MCI or depression. Additionally, a tentative study of 50 pairs
of elderly female twins for concordance of cognitive impairment showed
that age-related impairment in cognitive testing did not differ between
monozygotic and dizygotic twins.
Life expectancy rates do not
equate to correlation of abilities. For example, the average 30
year old in a society with a life expectancy rate of 35 years has the
same abilities as an average 30 year old in a society with a life expectancy
rate of 75 years. Thirty year olds in all societies would have
similar abilities though the bell curve for death would be inverted
with peaks of mortality at both infancy and old age.
It has been somewhat seriously
suggested that there be an upper limit (Y3) on voting rights just as
there is a lower limit (Y1) on voting rights due to measurable less
than optimum mental decision-making abilities. It would seem that
there is a greater correlation between theological beliefs than abilities
in Y3 voter demographics, roles in civil unrest, etc. among the elderly
Many issues can be analyzed
as more germane studies are vetted. A large effort is being directed
toward the behavioral effects of laughter and humor on psychogeriatric
In 2000, imaging research showed
that humor appreciation appears to be based on the lower frontal lobes
of the human brain which has long been associated with social and emotional
judgment and planning. It is surmised that this is why people
who have suffered strokes in the frontal lobes have lost their sense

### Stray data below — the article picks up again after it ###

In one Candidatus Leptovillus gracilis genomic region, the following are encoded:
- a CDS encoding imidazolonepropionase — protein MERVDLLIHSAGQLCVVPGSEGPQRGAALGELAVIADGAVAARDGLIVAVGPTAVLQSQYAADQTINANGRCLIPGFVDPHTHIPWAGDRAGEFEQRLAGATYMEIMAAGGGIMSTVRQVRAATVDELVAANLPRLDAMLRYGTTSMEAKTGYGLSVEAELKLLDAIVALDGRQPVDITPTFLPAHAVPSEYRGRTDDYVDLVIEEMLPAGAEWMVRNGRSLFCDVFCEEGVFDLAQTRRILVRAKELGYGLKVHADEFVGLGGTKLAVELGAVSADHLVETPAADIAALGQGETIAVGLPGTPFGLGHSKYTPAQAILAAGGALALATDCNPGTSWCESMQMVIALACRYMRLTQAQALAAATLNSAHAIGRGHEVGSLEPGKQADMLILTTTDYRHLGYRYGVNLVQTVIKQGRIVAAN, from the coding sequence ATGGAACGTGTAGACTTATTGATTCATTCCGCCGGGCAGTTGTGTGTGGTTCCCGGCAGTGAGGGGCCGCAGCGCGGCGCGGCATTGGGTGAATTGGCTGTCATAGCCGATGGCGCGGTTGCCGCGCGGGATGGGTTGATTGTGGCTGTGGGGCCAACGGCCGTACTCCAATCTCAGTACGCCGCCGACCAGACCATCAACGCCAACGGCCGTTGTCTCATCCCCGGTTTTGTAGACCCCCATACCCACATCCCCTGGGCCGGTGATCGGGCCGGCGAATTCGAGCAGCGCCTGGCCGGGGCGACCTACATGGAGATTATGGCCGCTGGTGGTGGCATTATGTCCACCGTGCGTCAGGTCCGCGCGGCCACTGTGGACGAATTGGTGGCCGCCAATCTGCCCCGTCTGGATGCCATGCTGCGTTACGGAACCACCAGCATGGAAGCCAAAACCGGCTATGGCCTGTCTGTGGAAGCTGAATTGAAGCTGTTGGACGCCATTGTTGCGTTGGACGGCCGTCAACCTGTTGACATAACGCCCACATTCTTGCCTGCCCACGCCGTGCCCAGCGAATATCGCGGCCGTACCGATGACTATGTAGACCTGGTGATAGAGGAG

of humor along with experiencing other alterations in personality.
Researchers have found that
activity occurred in the anterior supplemental motor area of the brain
in laughter. That area is normally associated with planning movement
and initiation of speech. However, when people viewed the complex
comprehensive humor in written jokes and cartoons, activity occurred
in the brain's ventromedial frontal lobe. Then laughter at a
joke requires the use of several parts of the brain.
Gelotology (Gr. gelos
means laugh[-ter or -ing]) is the study of humor and laughter on the
human body. Laughter can increase blood pressure, lower blood
sugar levels in type 2 diabetes, increase heart rates which burns calories,
boost the immune system by increasing antibodies, T-cells and B-cells,
increase oxygen levels which aids in healing, and reduces anxiety.
Laughter can reduce levels of cortisol, growth hormone and catecholamines
and is studied in psychoneuroimmunology.
Although it is often reported
that the Y1 group laughs 300 to 400 times per day as compared to the
Y3 groups laughing 15 or so times per day, the facts being compiled
by the Association for Applied Therapeutic Humor (AATH) shows that adults in general may
laugh more than children. Beneficial therapies are now
being practiced by many psychiatrists, doctors and mental health professionals.
Therapeutic humor may use books and movies to encourage humorous experiences.
Clown therapy may involve clowns using magic or music. The client
can provide personal information to create a humor profile that can
be used to focus laughter therapy.
As most people know, there